• Renewable, or be from a very large resource not currently in signficant demand.
  • Low in energy to gather, process and use.

Wall Construction

Option 1. Dirt.

You are digging a hole for the basement anyway. Use that dirt to make adobe, or cinva-ram blocks, or cob. These materials give you high thermal mass, which in hot dry climates averages out the high daytime and low night time temperature swings. All of these have to be protected from rain. See option 2.

Option 2. Strawbale.

Pioneered in Nebraska shortly after the first horse drawn balers appeared, the oldest strawbale buildings are over a century old. Currently big in the alternative construction crowd, it is the easiest and best (IMHO) construction method for small buildings in dry climates. In much of North America building material is within 50 miles. Walls are coated with lime, earth, or cement based plasters on inside and outside walls. Google 'strawbale construction' for details.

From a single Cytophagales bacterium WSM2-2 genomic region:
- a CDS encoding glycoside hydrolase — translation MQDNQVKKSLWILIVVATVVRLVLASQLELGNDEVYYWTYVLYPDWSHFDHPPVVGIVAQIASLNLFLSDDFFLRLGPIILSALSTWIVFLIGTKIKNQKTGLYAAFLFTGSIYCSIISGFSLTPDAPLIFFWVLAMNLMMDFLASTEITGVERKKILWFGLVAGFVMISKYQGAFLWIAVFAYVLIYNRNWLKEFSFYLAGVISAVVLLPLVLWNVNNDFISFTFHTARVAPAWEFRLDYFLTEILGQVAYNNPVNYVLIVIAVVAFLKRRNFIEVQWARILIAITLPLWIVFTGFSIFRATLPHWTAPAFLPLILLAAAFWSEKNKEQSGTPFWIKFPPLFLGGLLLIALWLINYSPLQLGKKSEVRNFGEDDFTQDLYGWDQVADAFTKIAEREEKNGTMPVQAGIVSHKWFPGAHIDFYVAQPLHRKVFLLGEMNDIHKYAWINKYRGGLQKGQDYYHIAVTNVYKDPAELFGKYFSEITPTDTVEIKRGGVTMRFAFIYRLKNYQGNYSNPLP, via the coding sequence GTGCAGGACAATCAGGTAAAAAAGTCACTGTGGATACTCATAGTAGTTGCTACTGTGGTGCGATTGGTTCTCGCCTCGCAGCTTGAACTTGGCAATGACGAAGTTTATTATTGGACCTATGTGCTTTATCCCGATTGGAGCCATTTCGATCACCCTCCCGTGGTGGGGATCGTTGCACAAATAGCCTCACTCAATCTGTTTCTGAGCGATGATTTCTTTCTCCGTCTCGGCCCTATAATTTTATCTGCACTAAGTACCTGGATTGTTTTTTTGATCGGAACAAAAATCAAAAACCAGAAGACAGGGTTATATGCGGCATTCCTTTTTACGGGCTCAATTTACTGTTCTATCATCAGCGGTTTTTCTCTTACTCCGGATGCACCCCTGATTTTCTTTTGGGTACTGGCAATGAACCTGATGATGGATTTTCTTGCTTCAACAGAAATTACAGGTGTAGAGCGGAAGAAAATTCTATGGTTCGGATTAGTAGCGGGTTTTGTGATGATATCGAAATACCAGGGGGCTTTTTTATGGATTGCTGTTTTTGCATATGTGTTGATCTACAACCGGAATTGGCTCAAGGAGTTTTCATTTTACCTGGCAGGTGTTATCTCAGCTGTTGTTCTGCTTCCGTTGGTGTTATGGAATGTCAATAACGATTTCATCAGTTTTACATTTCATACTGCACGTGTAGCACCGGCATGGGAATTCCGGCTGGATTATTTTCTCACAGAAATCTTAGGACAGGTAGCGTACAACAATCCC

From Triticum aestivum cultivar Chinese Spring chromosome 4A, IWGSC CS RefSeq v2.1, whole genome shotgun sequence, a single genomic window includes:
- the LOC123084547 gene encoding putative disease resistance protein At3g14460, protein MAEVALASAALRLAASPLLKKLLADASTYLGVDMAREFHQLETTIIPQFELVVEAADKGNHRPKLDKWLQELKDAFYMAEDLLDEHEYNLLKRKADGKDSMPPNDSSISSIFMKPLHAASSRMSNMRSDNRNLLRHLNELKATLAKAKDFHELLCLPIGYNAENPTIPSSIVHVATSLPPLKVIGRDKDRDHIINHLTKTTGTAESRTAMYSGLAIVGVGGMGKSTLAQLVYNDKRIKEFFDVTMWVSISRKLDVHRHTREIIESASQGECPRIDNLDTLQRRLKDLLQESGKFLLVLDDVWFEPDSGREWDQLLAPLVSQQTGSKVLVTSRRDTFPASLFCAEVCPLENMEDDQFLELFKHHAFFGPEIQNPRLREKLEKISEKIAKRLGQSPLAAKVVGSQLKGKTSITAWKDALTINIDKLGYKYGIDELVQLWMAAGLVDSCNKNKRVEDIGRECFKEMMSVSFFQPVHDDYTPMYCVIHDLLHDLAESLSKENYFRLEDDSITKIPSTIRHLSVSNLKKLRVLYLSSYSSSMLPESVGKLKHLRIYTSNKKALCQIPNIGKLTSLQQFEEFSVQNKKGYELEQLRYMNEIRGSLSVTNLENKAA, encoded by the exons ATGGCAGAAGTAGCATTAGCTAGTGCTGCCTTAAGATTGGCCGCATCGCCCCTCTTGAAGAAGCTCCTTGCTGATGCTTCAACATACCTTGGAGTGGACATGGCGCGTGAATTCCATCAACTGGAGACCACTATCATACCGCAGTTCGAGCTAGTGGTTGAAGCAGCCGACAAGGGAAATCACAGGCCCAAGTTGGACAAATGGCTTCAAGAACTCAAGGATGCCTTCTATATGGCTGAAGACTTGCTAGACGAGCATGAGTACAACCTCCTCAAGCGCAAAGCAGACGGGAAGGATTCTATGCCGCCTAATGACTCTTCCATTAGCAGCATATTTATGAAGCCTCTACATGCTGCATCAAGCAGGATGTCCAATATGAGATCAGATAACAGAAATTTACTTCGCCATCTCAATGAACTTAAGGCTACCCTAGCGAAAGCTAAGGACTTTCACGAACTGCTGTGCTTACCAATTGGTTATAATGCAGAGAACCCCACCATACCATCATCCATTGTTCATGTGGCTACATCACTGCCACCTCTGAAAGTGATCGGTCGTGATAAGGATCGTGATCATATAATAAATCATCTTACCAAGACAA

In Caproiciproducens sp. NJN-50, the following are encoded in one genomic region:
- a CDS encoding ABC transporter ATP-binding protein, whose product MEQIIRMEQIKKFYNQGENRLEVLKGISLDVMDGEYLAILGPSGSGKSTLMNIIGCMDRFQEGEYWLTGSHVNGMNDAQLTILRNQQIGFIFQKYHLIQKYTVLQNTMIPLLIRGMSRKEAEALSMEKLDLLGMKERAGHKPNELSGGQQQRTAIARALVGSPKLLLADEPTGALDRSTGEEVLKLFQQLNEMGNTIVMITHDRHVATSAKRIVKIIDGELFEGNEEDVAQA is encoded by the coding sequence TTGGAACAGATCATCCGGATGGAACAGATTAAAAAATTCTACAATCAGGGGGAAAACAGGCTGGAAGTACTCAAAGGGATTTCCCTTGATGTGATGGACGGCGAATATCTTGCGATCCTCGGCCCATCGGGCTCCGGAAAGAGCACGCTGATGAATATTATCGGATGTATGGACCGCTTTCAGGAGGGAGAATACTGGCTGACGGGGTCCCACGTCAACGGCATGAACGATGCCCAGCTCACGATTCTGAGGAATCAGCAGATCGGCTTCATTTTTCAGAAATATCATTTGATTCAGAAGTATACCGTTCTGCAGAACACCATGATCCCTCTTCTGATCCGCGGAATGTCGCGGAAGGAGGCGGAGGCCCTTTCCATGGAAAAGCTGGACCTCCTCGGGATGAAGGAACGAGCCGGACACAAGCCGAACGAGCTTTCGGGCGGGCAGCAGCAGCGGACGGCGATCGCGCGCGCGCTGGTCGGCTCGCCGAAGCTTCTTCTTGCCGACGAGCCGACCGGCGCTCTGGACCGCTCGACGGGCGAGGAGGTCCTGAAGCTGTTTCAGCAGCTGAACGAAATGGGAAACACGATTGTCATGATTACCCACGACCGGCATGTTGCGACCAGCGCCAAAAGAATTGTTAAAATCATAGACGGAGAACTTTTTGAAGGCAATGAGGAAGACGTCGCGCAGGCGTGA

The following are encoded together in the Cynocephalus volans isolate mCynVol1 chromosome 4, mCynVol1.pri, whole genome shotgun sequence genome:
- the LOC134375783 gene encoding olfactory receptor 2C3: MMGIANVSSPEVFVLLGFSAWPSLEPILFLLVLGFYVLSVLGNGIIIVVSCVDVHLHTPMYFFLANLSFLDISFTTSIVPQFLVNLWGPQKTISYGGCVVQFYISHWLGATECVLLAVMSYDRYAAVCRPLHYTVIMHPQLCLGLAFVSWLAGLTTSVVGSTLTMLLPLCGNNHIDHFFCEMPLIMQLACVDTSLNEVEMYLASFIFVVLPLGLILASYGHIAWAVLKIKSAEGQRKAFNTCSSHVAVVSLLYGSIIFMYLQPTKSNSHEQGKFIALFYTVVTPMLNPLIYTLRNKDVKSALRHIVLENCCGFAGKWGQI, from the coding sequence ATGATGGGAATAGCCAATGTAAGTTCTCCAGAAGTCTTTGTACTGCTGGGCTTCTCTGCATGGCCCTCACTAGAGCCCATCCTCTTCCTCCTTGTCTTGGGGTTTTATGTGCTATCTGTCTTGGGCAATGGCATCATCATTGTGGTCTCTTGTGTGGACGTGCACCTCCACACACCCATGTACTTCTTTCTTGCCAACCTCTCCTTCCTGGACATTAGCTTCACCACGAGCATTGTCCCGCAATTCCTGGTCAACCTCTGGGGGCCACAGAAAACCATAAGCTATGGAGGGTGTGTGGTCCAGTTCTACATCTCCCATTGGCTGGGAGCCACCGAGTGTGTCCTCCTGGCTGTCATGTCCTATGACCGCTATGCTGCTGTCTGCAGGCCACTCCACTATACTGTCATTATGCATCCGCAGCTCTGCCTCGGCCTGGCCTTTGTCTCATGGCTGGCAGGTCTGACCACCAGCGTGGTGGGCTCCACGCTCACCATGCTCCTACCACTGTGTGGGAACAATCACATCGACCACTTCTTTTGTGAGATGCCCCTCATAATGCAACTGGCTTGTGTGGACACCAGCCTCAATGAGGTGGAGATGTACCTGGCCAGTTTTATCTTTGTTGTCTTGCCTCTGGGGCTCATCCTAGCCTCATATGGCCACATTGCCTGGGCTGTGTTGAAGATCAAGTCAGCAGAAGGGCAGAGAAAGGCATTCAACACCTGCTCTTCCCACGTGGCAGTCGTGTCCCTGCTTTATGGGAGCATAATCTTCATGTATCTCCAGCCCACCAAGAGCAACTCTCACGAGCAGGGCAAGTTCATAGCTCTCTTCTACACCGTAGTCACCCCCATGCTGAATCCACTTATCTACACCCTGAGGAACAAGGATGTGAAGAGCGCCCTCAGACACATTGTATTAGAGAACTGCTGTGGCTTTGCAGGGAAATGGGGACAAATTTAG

Option 3. Leichtlehm.

This is a sensible infill system for post and beam construction, so it doesn't eliminate wood, but reduces both the amount, and the processing required. Leichtlehm uses straw dampened with a clay slip, and packed into forms made between the posts. Traditionally a small amount of barley is added when filling the forms. The process is fairly rapid. The forms can be moved to the next bay immediately. One level a day is easily done.

The barley sprouts, drawing water out of the straw. Eventually the barley dies, but its mat of roots helps hold the straw together. The wall is finished with lime plaster.

Option 4 Stone

Go look at Scotland, especially the highlands. These people take a nuisance (stones in field) and turn it into a resource.